+44 01661 881636
With so much to see and do, a trip to Belsay is one of the best value family days out in North East England. Explore the grand medieval castle, later extended to include a magnificent Jacobean mansion and don’t miss the stunning views from the top of the tower.
Then it’s on to Belsay Hall, an architectural masterpiece inspired by the temples of ancient Greece, with its fabulous Pillar Hall. Last but not least, there are the huge grounds, packed with an impressive array of shrubs and flowers.
The unique Quarry Garden is a fantasy of ravines, pinnacles and exotic plants, No wonder Belsay Hall is one of the top visitor attractions in Northumberland.
Belsay Hall, Castle and Gardens, in Northumberland has something for everyone, with a fine medieval castle, a Greek Revival villa and outstanding, plant-rich gardens to explore. Take in thirty acres of picturesque landscaping, including magnificent rhodedendorons, and see forever changing seasonal delights such as snowdrops, gorgeous summer blooms or golden leafy hues. Enter the magical and romantic Quarry Garden with ravines, pinnacles and sheer rock faces inspired by the quarries of Sicily. The Jacobean mansion ruins of the Castle are sure to impress, make sure you climb right to the top of the tower for spectacular views of the surrounding countryside. Belsay Hall itself is a Classical Greek Revival villa, centred around the amazing central two-storey ‘Pillar Hall’, wander the large unfurnished rooms and discover the stark architecture.
Belsay Hall, Castle & Gardens
Tel: 01661 881636
Belsay’s Victorian tea room, situated in the old kitchen is the perfect mid-visit stop off.
With so much to see and do, a trip to Belsay is one of the best value family days out in North East England. Stunning gardens, beautiful architecture and magnificent views all in one place. In Belsay - 14 miles north west of Newcastle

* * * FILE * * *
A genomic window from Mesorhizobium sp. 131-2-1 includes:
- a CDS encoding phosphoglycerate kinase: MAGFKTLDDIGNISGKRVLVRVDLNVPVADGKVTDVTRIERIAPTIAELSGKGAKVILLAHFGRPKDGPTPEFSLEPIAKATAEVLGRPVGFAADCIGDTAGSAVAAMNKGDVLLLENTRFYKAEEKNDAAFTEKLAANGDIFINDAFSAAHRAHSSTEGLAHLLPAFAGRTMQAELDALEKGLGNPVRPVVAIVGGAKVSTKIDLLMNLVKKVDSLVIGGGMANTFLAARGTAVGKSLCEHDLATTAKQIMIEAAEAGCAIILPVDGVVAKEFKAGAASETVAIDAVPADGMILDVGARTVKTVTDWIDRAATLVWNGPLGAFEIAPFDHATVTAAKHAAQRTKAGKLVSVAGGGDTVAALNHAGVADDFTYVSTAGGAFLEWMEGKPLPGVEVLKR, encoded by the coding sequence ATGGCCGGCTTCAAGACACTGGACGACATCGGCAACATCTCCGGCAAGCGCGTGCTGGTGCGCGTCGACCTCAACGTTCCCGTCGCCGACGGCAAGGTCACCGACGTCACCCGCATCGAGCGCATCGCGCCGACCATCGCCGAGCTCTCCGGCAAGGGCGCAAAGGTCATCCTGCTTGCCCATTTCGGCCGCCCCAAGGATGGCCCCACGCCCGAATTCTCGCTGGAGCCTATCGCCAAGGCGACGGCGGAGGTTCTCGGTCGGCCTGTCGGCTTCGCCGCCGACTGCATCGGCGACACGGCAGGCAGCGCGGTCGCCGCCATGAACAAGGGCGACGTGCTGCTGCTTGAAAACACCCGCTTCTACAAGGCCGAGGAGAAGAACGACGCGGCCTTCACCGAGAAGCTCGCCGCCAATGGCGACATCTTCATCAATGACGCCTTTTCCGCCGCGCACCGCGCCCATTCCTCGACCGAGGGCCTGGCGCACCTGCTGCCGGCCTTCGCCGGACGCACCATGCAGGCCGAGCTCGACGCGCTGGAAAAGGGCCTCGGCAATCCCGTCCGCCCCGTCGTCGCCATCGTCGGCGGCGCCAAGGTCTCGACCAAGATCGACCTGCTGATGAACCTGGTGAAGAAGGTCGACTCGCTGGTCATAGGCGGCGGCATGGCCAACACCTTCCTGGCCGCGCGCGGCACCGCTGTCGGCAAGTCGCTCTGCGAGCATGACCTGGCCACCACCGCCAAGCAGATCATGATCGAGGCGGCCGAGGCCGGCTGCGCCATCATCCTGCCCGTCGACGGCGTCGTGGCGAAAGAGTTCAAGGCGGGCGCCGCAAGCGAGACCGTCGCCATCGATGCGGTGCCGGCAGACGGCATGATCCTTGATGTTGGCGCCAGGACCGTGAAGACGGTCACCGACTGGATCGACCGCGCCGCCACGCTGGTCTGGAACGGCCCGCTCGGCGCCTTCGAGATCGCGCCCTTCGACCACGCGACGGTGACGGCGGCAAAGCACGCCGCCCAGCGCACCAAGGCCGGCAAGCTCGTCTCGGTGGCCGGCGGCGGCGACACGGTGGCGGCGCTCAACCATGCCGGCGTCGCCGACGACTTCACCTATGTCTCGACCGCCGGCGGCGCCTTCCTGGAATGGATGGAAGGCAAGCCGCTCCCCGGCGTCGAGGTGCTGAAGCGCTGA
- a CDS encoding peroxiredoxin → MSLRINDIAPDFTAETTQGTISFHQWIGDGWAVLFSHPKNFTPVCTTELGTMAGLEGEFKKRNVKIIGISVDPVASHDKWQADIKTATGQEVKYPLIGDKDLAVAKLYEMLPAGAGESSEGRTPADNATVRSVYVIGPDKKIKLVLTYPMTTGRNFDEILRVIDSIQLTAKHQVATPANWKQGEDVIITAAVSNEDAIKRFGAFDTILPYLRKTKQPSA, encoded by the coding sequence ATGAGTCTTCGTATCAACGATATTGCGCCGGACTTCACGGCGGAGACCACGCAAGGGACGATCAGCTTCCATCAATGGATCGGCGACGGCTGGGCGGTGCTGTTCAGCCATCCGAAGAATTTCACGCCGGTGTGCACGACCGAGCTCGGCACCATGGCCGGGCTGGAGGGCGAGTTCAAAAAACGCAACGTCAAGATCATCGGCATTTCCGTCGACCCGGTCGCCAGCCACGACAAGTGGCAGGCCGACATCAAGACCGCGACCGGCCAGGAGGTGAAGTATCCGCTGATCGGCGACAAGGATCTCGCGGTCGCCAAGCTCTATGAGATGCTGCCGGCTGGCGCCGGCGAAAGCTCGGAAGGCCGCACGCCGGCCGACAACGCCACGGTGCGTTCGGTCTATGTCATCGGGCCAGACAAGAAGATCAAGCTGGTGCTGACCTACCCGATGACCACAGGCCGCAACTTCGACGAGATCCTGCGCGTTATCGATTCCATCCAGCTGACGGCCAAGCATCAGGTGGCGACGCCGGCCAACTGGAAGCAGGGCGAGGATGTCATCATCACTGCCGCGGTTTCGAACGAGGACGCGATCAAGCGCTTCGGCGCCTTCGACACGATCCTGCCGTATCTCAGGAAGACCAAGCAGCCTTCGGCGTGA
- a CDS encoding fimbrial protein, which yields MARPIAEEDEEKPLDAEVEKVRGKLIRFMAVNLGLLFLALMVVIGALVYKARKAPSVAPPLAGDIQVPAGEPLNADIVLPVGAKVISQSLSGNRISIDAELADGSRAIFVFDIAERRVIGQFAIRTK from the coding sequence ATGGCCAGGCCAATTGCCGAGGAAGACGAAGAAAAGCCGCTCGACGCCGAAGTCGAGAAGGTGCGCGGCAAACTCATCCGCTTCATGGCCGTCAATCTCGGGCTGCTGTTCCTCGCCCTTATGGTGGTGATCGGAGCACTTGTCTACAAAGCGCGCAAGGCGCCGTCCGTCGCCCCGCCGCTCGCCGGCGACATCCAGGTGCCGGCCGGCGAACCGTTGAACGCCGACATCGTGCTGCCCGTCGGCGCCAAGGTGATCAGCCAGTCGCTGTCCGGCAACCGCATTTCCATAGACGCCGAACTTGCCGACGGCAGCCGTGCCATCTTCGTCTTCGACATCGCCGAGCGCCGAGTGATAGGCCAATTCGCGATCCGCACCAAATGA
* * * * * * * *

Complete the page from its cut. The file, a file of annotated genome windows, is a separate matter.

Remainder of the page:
THE SITE IS CLOSED ON 24-26 DECEMBER 2016 and 1 JANUARY 2017
Access to buildings: RADAR key access for level access route to the hall and for disabled toilet. Disabled access to ground floor of hall only. Castle and manor house reached via 700m path through gardens; access to castle or manor house via steps. Spiral staircase to upper levels of castle. Four wheelchairs available, which can be obtained on sire from any member of staff. Visitors are recommended to call ahead to reserve a wheelchair.
Access to gardens: level compacted gravel paths and short grass. Signposted wheelchair route. 3 benches in East Quarry, none in West Quarry but a few large quarried stones.
Parking:Parking available. Blue Badge Parking available in main car park, close to the shop and ramp access to the hall.
Visually Impaired Visitors:Sensory garden with tactile and aromatic experiences. Bird song, animal sounds and many flowers, including pinks and hybrid musk roses.
No booking required
Address: Northumberland - NE20 0DXRoad Access: In Belsay; 14 miles NW of Newcastle, on A696Train Access: Morpeth 10 milesBus Access: Snaith''s 808 from Newcastle; Munro''s 131 Newcastle-Jedburgh; alsoArriva 508 from Newcastle railway station, Sun only, Jun-Oct only
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Car parking available
Dogs / pets allowed